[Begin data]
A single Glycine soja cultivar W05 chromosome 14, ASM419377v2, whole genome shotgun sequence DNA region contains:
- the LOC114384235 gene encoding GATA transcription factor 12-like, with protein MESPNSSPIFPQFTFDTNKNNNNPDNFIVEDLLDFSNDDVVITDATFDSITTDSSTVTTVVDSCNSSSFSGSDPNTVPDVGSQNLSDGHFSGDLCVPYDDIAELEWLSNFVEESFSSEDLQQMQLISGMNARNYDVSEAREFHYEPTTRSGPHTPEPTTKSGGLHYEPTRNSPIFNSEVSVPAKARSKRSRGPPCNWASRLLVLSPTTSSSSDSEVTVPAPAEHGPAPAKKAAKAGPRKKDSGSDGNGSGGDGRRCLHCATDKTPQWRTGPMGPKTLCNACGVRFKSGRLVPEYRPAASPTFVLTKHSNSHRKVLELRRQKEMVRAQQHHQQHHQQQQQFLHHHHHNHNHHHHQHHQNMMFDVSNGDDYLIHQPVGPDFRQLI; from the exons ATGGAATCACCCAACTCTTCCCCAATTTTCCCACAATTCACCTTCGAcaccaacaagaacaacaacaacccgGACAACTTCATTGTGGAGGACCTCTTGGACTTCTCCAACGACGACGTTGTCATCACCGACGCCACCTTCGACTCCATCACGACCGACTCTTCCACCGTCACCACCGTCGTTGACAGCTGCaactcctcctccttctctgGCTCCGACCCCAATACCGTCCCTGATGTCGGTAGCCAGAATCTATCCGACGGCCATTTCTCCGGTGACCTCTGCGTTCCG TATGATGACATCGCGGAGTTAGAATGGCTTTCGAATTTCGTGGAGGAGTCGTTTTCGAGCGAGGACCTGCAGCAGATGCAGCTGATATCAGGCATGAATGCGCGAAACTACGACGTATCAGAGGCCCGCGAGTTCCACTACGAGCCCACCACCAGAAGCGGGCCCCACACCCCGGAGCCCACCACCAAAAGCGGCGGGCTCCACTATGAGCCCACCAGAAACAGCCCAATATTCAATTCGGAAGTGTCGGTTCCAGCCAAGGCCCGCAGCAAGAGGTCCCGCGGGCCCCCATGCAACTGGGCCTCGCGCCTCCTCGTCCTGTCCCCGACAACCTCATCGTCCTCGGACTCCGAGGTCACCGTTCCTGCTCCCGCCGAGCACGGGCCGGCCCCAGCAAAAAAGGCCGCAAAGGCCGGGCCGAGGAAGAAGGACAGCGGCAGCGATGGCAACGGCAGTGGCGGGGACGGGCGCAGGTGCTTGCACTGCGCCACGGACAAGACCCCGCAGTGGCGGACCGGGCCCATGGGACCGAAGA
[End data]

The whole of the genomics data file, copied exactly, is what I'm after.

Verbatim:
A single Glycine soja cultivar W05 chromosome 14, ASM419377v2, whole genome shotgun sequence DNA region contains:
- the LOC114384235 gene encoding GATA transcription factor 12-like, with protein MESPNSSPIFPQFTFDTNKNNNNPDNFIVEDLLDFSNDDVVITDATFDSITTDSSTVTTVVDSCNSSSFSGSDPNTVPDVGSQNLSDGHFSGDLCVPYDDIAELEWLSNFVEESFSSEDLQQMQLISGMNARNYDVSEAREFHYEPTTRSGPHTPEPTTKSGGLHYEPTRNSPIFNSEVSVPAKARSKRSRGPPCNWASRLLVLSPTTSSSSDSEVTVPAPAEHGPAPAKKAAKAGPRKKDSGSDGNGSGGDGRRCLHCATDKTPQWRTGPMGPKTLCNACGVRFKSGRLVPEYRPAASPTFVLTKHSNSHRKVLELRRQKEMVRAQQHHQQHHQQQQQFLHHHHHNHNHHHHQHHQNMMFDVSNGDDYLIHQPVGPDFRQLI; from the exons ATGGAATCACCCAACTCTTCCCCAATTTTCCCACAATTCACCTTCGAcaccaacaagaacaacaacaacccgGACAACTTCATTGTGGAGGACCTCTTGGACTTCTCCAACGACGACGTTGTCATCACCGACGCCACCTTCGACTCCATCACGACCGACTCTTCCACCGTCACCACCGTCGTTGACAGCTGCaactcctcctccttctctgGCTCCGACCCCAATACCGTCCCTGATGTCGGTAGCCAGAATCTATCCGACGGCCATTTCTCCGGTGACCTCTGCGTTCCG TATGATGACATCGCGGAGTTAGAATGGCTTTCGAATTTCGTGGAGGAGTCGTTTTCGAGCGAGGACCTGCAGCAGATGCAGCTGATATCAGGCATGAATGCGCGAAACTACGACGTATCAGAGGCCCGCGAGTTCCACTACGAGCCCACCACCAGAAGCGGGCCCCACACCCCGGAGCCCACCACCAAAAGCGGCGGGCTCCACTATGAGCCCACCAGAAACAGCCCAATATTCAATTCGGAAGTGTCGGTTCCAGCCAAGGCCCGCAGCAAGAGGTCCCGCGGGCCCCCATGCAACTGGGCCTCGCGCCTCCTCGTCCTGTCCCCGACAACCTCATCGTCCTCGGACTCCGAGGTCACCGTTCCTGCTCCCGCCGAGCACGGGCCGGCCCCAGCAAAAAAGGCCGCAAAGGCCGGGCCGAGGAAGAAGGACAGCGGCAGCGATGGCAACGGCAGTGGCGGGGACGGGCGCAGGTGCTTGCACTGCGCCACGGACAAGACCCCGCAGTGGCGGACCGGGCCCATGGGACCGAAGA